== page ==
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Simon Hick's View from the Frontline: welcome to the capital of cool
There’s a coffee shop every 50 yards, the locals walk and talk a little faster than your average New Zealander and there is a sense of a town with very little time on its hands.

Declan Kidney and Ireland captain Brian O’Driscoll face the press in Wellington earlier. (INPHO/Billy Stickland)

WELLINGTON IS A city apart, the self-styled party city, the cool city, the caffeine-addicted city.

There’s a coffee shop every 50 yards, the locals walk and talk a little faster than your average New Zealander and there is a sense of a city with very little time on its hands.

The men are floppy-haired and pale, often seen in converse runners not fully laced. Colin ‘Pinetree’ Meads and Wayne ‘Buck’ Shelford always laced up their shoes good and tight, and surely can’t be happy with how the capital city goes about its business these days.

Second-hand record stores or street art or an interest in soccer are not noteworthy things in Dublin, Galway or Cork. For Wellingtonians, its their unique selling point.

It lies on a peninsula between the north and south islands, so the air gets squeezed and funnelled into a tight space, which creates havoc with the weather.

The locals can be heard chattering excitedly about the howling southerly wind thats forecast this week, delighted that it means the end for the even more ferocious westerly being endured. They constantly have to distract themselves from the weather, so that leaves space for the finer things in life.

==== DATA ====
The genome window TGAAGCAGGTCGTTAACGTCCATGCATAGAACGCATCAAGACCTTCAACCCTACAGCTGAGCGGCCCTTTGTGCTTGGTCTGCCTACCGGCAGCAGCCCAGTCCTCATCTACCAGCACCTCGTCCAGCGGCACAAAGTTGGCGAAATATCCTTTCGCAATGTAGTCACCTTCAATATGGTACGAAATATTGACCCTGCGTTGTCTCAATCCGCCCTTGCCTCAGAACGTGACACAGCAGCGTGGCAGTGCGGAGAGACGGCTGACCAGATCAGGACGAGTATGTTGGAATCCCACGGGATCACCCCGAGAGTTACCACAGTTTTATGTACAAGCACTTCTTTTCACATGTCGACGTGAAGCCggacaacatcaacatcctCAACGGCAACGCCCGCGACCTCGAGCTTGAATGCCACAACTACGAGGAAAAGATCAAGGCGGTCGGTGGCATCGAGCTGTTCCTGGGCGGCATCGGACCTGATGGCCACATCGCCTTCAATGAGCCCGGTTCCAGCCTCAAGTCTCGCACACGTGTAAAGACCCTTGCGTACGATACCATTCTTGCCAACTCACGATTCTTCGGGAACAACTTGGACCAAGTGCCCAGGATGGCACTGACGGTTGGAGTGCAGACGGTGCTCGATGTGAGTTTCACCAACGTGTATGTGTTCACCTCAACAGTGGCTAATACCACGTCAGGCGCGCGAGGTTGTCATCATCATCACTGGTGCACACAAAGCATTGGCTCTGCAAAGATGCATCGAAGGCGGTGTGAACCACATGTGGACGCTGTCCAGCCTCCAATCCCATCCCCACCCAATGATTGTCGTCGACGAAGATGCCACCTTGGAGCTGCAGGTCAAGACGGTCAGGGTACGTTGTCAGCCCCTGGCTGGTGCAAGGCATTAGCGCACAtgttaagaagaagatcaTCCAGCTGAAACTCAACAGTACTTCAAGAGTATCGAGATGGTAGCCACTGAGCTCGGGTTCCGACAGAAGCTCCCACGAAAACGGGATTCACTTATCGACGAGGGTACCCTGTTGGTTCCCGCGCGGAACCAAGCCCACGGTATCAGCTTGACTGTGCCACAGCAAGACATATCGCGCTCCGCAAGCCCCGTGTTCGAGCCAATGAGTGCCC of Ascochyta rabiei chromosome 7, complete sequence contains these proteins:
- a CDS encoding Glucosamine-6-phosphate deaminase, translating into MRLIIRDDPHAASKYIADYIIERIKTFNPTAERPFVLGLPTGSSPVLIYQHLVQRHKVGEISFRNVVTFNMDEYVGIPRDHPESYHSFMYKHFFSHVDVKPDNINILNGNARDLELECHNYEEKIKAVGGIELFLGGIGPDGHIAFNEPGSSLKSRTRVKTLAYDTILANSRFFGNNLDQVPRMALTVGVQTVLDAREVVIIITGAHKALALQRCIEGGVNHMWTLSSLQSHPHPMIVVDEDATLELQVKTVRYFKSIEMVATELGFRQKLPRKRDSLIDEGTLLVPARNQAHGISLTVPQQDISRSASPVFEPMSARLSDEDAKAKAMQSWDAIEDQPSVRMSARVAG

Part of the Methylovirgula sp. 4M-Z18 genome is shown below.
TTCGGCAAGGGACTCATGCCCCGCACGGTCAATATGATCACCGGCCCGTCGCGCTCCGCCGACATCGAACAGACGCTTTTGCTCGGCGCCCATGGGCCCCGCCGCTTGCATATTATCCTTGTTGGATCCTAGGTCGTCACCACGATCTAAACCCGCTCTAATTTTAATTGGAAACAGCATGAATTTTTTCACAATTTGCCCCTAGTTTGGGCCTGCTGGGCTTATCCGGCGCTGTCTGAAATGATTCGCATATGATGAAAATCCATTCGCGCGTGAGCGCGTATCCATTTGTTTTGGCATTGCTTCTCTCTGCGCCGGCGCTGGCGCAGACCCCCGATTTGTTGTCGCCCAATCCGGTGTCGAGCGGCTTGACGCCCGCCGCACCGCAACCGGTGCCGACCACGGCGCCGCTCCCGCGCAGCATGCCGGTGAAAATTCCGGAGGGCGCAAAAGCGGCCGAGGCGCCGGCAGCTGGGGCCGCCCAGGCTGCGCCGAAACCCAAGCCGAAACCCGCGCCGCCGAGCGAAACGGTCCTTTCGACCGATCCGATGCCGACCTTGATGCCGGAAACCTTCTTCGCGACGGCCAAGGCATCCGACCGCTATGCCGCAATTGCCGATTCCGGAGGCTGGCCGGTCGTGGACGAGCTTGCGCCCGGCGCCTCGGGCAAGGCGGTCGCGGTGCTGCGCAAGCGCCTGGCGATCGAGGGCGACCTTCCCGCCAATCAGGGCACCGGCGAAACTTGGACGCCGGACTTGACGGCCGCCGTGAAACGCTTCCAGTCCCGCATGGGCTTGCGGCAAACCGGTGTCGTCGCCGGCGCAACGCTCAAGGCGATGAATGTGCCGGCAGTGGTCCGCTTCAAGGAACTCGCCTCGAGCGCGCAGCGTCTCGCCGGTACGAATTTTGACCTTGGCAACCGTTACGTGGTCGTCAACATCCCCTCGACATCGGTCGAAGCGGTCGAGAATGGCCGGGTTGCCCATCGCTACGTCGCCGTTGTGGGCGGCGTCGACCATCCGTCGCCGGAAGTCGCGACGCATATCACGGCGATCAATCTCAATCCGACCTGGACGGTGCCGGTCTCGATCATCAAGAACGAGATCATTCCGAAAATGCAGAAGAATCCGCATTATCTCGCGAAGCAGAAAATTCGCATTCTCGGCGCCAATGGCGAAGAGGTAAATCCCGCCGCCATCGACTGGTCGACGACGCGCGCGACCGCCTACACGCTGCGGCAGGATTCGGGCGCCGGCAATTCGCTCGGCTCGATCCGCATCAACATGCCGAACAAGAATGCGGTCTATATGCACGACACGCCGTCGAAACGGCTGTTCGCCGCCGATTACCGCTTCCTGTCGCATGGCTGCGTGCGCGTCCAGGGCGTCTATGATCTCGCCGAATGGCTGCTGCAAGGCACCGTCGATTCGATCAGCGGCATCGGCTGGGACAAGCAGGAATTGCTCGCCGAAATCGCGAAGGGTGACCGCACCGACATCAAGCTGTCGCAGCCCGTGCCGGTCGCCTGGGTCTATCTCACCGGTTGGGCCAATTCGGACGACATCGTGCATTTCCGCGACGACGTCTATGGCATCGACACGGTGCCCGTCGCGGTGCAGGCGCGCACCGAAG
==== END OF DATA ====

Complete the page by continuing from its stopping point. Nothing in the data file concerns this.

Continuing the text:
‘All flash and no substance’

Rugby is still huge here, mind, and the local Super 15 team the Hurricanes are a good side, usually near the top of the table, threatening to be brilliant, but never quite coming through.

Crucially, they never win anything, leaving that sort of madness to the more earnest Christchurch folk. They have a nice new stadium, money, and a huge history with players such as Jonah Lomu, Christian Cullen and Tana Umaga numbered among their former greats.

They usually have the best backline in the competition too, all flash and no substance, which is how rural New Zealand likes to portray the city as a whole.

Conrad Smith and Ma’a Nonu are part of their current bunch, or were, in Nonu’s case. Nonu, the form player in world rugby, one of the best centres ever to play the game, was let go at the end of the club season, in mysterious fashion. It wasn’t the eye make-up or the dreads or the tattoos, but some unexplained falling out with his coach, a personality problem.

Nonu is a hard worker, consistently explosive, rarely steps out of line, but is seen as mildly odd. This would be like letting Messi leave your club because he was too introverted.

When talking to the locals about the absence of Dan Carter, the name that cropped up most was not his replacement Colin Slade, but Ma’a Nonu. Dan is gone, but the All Blacks still have the second best player in the world, is the current thinking on the issue.

Nonu sums up Wellington – moody, aloof, cool, brilliant, instantly recognisable, and incredibly marketable with the Venus Williams hair beads, the Kate Moss eyeliner and the Mike Tyson muscles.

So why do you never see him interviewed, why no underwear billboards, no macho deoderant ads, not even a bottled water named after him?

Instead, just a small voice selling mattresses on a local radio station.

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